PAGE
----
A two-year $250,000 grant from the John and Wauna Harman Foundation will support a new Duke Divinity School program aimed at reducing racial disparities in advance care planning and overcoming racial inequities in health care. The Advance Care Planning and Healthy Living Through Faith (ACP-HLTF) program will help strengthen the capacity of the African American Advance Care Planning/Palliative Care (AA ACP/PC) Network to develop a community of clinicians, clergy, and scholars whose joint work improves the health and health care experiences of African Americans throughout their lives, with particular attention to the end of life.

Associate Research Professor of Theological Ethics and Bioethics Patrick T. Smith, is the faculty director of the program, which continues a legacy of work led by the late Dr. Richard Payne, who was the Esther Colliflower Professor Emeritus of Medicine and Divinity at Duke Divinity School. Payne, who passed away in 2019, was an internationally known expert in the areas of pain relief, palliative care, oncology, and neurology. Since December 2015, the John and Wauna Harman Foundation has supported multiple projects originally led by Payne and his colleagues at the Center for Practical Bioethics (CPB). These projects have cultivated partnerships between health care professionals, clergy, and lay people in predominantly African American religious congregations and supported the AA ACP/PC Network, a group of advance care planning and palliative care experts led by Dr. Payne advocating for greater access and participation of African Americans and other communities of color. The ACP-HLFT at Duke Divinity School, the new institutional home for this network, will take its work in new directions under Smith's leadership.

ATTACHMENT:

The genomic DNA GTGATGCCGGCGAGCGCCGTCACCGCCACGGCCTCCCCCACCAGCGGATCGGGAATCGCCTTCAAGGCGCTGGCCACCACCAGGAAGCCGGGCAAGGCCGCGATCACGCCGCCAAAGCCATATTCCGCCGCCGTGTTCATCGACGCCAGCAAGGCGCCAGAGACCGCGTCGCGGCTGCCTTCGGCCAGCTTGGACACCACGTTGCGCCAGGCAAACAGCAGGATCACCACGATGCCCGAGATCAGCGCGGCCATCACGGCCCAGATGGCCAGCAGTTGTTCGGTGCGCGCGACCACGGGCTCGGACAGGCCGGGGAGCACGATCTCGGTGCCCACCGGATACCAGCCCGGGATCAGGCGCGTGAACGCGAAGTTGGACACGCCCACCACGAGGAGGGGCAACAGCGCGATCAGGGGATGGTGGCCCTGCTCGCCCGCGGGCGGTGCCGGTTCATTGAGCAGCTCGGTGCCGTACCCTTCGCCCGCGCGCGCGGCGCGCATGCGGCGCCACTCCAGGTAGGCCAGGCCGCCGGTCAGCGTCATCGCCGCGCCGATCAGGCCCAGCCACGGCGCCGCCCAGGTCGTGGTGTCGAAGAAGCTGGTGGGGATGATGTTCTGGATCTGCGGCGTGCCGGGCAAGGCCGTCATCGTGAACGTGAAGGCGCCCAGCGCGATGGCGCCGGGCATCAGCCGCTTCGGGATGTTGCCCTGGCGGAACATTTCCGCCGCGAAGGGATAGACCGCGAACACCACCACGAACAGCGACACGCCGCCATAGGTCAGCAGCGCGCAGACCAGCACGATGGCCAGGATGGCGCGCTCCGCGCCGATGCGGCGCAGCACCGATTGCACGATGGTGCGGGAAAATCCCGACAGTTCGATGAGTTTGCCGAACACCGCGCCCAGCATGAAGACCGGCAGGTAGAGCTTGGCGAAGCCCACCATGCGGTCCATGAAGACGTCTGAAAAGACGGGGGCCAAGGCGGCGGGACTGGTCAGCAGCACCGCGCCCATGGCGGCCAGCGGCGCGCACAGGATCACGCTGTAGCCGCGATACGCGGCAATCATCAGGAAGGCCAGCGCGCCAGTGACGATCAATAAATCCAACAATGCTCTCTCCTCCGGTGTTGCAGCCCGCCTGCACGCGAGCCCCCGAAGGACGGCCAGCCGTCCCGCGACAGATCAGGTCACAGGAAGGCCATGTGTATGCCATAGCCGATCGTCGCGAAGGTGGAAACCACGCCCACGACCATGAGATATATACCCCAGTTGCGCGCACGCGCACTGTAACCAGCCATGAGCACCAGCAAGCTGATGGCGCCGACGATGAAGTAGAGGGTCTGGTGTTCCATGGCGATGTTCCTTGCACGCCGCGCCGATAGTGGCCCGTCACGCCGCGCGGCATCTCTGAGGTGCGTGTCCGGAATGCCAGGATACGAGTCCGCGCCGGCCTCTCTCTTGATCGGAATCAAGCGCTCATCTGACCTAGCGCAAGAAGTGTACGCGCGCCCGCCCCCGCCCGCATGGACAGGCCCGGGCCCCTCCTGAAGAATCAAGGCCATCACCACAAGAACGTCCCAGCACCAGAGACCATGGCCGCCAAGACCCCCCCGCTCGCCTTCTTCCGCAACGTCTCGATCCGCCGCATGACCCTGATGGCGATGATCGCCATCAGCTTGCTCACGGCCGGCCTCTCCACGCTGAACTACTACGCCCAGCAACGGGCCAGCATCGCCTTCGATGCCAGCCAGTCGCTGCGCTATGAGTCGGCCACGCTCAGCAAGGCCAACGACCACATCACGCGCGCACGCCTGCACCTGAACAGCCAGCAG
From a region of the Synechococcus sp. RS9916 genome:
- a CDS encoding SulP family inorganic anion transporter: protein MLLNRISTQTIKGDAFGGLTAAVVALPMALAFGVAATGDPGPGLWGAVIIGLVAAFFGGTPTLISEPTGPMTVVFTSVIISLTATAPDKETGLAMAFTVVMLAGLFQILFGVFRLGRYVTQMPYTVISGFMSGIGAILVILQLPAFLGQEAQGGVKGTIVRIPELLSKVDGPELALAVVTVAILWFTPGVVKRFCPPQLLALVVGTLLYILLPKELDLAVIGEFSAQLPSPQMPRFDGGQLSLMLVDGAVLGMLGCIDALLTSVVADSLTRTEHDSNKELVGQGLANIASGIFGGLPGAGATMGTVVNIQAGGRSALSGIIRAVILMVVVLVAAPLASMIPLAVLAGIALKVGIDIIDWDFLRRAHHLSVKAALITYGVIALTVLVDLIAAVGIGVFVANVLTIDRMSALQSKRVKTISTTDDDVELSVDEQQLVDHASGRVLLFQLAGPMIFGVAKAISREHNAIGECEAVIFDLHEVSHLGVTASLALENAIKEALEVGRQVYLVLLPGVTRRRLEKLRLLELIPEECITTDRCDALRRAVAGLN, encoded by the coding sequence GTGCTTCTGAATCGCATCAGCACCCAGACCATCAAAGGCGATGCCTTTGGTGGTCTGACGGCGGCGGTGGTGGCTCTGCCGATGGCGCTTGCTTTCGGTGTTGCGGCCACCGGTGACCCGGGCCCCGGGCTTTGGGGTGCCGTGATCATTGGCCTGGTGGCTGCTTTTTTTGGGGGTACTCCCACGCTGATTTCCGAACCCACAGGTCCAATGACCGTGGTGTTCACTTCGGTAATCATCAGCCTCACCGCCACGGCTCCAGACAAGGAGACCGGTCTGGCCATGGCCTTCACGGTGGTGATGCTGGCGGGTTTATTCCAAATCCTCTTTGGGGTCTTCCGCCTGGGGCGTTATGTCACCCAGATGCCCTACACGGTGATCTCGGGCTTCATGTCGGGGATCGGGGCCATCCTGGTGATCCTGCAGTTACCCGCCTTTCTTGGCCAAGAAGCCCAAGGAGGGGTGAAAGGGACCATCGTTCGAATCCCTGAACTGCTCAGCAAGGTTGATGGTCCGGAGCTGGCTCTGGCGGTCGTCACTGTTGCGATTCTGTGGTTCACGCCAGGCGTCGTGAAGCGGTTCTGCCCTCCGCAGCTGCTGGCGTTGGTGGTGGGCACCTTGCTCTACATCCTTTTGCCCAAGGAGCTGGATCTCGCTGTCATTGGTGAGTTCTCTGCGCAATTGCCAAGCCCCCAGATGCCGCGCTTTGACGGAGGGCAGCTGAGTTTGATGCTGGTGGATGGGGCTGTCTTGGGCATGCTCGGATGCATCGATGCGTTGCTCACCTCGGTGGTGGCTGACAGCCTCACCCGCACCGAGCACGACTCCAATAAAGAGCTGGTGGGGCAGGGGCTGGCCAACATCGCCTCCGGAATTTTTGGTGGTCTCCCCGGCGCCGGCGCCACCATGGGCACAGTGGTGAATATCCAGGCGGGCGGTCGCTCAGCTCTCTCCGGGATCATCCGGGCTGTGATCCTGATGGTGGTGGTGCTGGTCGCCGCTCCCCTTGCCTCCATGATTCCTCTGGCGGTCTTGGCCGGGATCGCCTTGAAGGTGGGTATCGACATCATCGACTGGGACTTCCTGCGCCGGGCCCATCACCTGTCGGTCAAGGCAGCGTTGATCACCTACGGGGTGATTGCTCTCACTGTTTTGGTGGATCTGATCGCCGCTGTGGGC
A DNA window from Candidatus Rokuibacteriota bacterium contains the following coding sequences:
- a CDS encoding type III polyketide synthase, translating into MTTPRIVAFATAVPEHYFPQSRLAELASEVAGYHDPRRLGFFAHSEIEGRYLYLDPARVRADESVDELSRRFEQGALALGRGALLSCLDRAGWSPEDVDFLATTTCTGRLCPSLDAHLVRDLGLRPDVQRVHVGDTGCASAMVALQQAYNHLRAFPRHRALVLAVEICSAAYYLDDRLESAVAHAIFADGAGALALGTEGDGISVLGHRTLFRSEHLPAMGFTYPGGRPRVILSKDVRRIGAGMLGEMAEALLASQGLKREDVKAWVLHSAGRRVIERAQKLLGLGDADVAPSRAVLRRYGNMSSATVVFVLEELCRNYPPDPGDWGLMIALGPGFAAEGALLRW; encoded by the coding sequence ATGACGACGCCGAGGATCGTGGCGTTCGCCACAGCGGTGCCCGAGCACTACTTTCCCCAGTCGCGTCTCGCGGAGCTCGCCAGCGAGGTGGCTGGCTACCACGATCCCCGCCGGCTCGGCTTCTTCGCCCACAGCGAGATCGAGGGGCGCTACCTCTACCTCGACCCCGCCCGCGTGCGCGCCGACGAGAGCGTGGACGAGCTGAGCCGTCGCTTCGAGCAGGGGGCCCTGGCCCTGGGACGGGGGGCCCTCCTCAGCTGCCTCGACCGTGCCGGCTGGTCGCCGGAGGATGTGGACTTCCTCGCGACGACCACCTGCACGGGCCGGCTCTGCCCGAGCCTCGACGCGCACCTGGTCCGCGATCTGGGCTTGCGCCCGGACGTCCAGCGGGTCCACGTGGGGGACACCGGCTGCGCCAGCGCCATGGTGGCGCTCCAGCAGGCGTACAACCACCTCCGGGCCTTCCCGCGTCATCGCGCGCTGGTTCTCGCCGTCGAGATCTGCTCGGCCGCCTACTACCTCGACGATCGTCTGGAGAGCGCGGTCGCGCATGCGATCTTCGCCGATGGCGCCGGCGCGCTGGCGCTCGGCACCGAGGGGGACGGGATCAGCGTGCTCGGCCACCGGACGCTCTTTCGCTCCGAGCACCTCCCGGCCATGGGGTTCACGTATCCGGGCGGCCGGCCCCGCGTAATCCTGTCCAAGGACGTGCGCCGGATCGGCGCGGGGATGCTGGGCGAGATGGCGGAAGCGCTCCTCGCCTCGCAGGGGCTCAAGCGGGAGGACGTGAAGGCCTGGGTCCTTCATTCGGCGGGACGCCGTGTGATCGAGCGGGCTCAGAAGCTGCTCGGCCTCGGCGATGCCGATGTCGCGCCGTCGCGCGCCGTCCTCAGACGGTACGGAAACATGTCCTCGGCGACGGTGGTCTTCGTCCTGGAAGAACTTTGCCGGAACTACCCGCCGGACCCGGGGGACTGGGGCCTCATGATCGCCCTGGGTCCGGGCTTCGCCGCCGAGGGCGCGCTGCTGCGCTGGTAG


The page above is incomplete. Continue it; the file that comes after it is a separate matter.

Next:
“We were honored to support this project in its early form,” said Julie Boudreau, executive director of the John and Wauna Harman Foundation. “The commitment [the network’s] leaders feel to Dr. Payne’s legacy is inspiring, and no one embodies this commitment more than Dr. Patrick Smith. When we learned that he and his colleagues at Duke Divinity School were stepping forward to assume leadership of the program, we knew we could not ask for a better partnership to honor and advance Dr. Payne's vision.” 

Smith said he looks forward to extending the legacy of Payne’s work. “What Divinity School is uniquely positioned to contribute,” he said, “is theological reflection that acknowledges the role of the Black Church in the African American decision-making process—whether medical decisions or end-of-life care decisions—and how is that different from other race and ethnic communities.” The goal of this reflection is “not just doctrines, but practices,” he said, particularly “how embodied Christian practices within faith communities can dramatize what we believe about what it means to die well and live well to the glory of God.”

Other Duke faculty members on the program team include David Goatley, research professor of Black Church studies and director of the Office of Black Church Studies at Duke Divinity School; Kimberly Johnson, professor of medicine at Duke School of Medicine and senior fellow at the Center for the Study of Aging and Human Development; Farr Curlin, Josiah C. Trent Professor of Medical Humanities and co-director of the Theology, Medicine, and Culture (TMC) Initiative at Duke Divinity School; and Brett McCarty, assistant research professor of theological ethics, associate director of the TMC Initiative, and assistant professor in population health sciences at Duke School of Medicine.

Maria Mugweru, postdoctoral associate for the project, said Duke Divinity’s role in this work “demonstrates that instead of just a health or legal priority, it’s also faith priority.” Before coming to Duke, she led a law clinic in Wake Forest, N.C. that helped community members access free legal advice about advance directives. That experience, she said, helped her see the negative effects of not having this conversation early and inspired her to find ways to bring up a topic people tend to be hesitant to discuss. “People wanted to have that conversation over time and with someone they trust,” she said. “That naturally flowed into faith communities.”